Harvard University - Department of Molecular & Cellular Biology

COLD SPRING HARBOR LABORATORY HONORS TOM MANIATIS

by Jim Henle

June 7th, 2006


Bruce Stillman, left, President of Cold Spring Harbor Laboratory, and Tom Maniatis (photo by Gina Motisi)
Tom Maniatis has been awarded an honorary degree from Cold Spring Harbor Laboratory.  The Thomas H. Lee Professor of Molecular and Cellular Biology was recognized for  a lifetime of achievement as an outstanding scholar and researcher.

Among many his accomplishments, Cold Spring Harbor noted, "Dr. Maniatis is best known for pioneering the development and application of recombinant DNA methods.  These methods were disseminated worldwide through the publication of the book Molecular Cloning, co-authored by Dr. Maniatis …[and] published by the Cold Spring Harbor Laboratory Press…  [He] has played an important role in founding the biotechnology industry, serving as director and scientific advisor for companies that developed several FDA-approved drugs.  These include treatments for hemophilia, anemia, bone disease and leukemia.  These contributions were recognized with the Jacob Heskel Gabbay Award in Biotechnology and Medicine, shared with Drs. William Rutter and David Goeddel."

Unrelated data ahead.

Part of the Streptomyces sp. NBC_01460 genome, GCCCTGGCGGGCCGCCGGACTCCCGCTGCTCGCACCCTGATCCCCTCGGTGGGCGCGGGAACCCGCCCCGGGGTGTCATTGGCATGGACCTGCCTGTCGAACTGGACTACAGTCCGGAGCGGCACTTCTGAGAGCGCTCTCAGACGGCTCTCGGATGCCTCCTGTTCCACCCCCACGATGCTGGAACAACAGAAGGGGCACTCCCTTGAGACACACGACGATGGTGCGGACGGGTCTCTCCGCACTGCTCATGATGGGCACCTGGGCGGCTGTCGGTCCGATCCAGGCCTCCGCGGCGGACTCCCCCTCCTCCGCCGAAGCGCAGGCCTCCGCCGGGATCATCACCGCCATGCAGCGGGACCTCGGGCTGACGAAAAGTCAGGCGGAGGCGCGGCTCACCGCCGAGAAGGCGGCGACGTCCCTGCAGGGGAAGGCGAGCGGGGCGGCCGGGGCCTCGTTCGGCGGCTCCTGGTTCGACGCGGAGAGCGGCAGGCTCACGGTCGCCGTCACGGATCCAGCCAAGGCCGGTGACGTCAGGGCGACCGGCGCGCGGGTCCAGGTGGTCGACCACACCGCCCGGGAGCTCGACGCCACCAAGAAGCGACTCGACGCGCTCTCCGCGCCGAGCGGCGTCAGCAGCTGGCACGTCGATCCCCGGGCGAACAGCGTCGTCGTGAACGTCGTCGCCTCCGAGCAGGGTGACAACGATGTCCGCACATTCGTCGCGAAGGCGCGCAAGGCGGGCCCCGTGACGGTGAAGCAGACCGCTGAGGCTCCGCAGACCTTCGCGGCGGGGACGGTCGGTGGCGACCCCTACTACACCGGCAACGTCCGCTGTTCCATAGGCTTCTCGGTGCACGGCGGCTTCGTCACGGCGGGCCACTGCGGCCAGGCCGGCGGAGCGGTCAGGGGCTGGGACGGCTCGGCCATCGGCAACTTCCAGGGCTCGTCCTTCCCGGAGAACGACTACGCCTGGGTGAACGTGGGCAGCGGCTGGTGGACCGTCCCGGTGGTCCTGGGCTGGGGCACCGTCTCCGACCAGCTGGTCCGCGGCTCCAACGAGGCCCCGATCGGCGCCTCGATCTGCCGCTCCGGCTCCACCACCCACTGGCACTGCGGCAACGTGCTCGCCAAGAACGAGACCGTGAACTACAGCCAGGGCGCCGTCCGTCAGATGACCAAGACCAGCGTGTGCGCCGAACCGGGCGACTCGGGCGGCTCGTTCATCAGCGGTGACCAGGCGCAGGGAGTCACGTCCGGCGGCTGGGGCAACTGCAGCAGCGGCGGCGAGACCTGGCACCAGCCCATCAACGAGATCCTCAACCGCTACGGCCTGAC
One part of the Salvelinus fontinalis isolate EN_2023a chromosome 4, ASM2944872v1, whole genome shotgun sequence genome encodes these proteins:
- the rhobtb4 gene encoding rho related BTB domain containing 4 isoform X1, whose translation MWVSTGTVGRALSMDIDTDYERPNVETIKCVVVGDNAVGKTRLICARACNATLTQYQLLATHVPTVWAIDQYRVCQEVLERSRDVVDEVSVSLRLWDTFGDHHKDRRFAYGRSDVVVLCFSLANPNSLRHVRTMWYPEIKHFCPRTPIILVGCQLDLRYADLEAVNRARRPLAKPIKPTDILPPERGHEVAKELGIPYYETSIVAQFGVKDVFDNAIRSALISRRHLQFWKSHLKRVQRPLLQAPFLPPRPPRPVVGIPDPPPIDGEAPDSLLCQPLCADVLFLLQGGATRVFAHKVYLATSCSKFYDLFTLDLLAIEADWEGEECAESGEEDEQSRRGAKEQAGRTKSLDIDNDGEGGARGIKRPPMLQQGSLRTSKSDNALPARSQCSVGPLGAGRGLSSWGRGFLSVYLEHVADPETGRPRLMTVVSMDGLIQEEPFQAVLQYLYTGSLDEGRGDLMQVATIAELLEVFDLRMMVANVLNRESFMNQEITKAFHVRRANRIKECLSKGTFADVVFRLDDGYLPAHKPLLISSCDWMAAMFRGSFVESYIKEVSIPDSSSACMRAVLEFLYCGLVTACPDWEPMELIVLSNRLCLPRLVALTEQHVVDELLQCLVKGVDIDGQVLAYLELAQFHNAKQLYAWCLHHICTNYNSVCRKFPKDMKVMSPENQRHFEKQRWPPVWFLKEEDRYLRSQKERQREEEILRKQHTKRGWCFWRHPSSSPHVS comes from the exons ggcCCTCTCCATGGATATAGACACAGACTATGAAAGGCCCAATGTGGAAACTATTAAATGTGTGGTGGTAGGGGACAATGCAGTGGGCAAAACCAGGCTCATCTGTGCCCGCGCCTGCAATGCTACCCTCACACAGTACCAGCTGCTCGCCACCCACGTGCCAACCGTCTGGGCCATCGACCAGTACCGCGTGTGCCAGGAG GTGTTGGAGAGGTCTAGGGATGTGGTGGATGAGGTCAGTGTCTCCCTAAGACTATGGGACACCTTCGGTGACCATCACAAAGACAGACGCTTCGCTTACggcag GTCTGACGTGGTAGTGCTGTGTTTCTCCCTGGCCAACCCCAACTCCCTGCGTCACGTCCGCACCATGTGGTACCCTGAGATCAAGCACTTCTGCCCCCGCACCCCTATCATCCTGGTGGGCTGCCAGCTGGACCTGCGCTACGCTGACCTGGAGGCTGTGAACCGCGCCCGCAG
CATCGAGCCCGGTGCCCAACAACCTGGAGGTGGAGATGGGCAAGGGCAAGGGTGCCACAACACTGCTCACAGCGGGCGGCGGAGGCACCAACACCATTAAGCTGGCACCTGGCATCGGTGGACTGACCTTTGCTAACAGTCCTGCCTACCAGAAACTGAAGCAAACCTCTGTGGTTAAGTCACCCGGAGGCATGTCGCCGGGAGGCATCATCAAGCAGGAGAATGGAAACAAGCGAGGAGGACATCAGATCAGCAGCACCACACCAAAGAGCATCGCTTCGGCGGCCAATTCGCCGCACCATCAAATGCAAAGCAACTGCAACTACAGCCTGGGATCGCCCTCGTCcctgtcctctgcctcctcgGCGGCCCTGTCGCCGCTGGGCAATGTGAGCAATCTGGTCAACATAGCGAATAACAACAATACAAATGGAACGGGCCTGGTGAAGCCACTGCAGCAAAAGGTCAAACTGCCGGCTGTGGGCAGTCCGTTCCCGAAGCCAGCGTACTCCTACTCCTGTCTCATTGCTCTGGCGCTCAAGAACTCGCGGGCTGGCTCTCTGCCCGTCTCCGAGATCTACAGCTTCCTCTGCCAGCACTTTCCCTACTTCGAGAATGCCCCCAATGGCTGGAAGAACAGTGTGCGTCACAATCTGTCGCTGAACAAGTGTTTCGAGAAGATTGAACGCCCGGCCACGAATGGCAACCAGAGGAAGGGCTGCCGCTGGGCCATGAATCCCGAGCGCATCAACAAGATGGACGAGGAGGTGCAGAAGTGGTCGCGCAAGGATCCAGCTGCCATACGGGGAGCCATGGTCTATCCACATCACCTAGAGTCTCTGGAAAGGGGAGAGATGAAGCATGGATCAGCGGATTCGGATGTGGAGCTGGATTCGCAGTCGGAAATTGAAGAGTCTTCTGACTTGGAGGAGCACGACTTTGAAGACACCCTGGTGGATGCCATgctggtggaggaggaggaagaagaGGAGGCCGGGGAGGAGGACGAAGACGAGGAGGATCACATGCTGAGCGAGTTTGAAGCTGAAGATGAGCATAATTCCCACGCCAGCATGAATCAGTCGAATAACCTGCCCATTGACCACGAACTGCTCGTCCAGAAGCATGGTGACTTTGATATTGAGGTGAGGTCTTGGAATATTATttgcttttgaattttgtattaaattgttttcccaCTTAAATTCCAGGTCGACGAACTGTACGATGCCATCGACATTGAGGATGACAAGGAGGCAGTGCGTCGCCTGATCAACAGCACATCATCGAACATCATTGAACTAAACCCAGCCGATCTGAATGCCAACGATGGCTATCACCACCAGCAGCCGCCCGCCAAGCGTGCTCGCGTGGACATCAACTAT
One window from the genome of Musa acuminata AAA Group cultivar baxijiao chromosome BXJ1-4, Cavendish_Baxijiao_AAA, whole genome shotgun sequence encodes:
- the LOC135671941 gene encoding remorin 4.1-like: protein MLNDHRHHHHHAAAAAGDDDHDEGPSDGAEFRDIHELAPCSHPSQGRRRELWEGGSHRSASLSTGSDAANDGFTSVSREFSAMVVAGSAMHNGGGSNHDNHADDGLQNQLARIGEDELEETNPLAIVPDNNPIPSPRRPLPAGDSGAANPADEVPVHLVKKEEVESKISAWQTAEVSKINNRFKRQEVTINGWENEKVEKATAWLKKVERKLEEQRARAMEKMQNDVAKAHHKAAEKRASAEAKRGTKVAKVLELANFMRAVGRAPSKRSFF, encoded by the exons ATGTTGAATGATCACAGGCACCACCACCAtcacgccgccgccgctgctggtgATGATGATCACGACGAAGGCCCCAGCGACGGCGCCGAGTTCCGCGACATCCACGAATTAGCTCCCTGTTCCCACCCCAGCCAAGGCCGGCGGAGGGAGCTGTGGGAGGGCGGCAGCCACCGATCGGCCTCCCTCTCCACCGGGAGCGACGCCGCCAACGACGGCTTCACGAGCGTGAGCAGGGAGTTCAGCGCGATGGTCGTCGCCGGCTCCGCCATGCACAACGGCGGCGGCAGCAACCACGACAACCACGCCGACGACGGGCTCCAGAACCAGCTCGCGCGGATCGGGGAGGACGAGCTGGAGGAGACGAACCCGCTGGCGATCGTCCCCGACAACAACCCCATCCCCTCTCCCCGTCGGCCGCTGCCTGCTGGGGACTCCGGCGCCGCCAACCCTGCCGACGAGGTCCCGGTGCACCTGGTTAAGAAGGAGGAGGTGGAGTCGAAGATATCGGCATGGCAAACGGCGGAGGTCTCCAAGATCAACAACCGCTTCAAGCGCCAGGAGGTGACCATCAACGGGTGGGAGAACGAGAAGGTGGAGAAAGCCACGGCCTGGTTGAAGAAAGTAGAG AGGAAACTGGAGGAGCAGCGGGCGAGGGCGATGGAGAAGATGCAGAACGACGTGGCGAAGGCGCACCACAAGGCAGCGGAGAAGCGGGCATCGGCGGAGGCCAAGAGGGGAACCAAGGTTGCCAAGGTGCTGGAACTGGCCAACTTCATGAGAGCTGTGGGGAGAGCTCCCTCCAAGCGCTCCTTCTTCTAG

Dr. Maniatis expressed great pleasure in the honor.  "The Cold Spring Harbor Laboratory has been at the center of my scientific life, from the phage meetings I attended  as a graduate student, to the development of cDNA cloning methods as a member of the scientific staff, to teaching the Molecular Cloning Course in the summers of 1980 and 1981.  The Molecular Cloning Manual, which was based on this course, was written at the lab with Ed Fritch and Joe Sambrook.  This degree is a very special honor because of my life-long connection with Cold Spring Harbor."

In addition to his outstanding research, Cold Spring Harbor cited Dr. Maniatis’s broader work in the scientific community:  "Through his support of scientific education, Dr. Maniatis has promoted learning among scientists on every academic level.  From textbooks to advanced courses, he has provided a mechanism for active scientists to remain abreast of new techniques and technology, qualities for which we honor him today."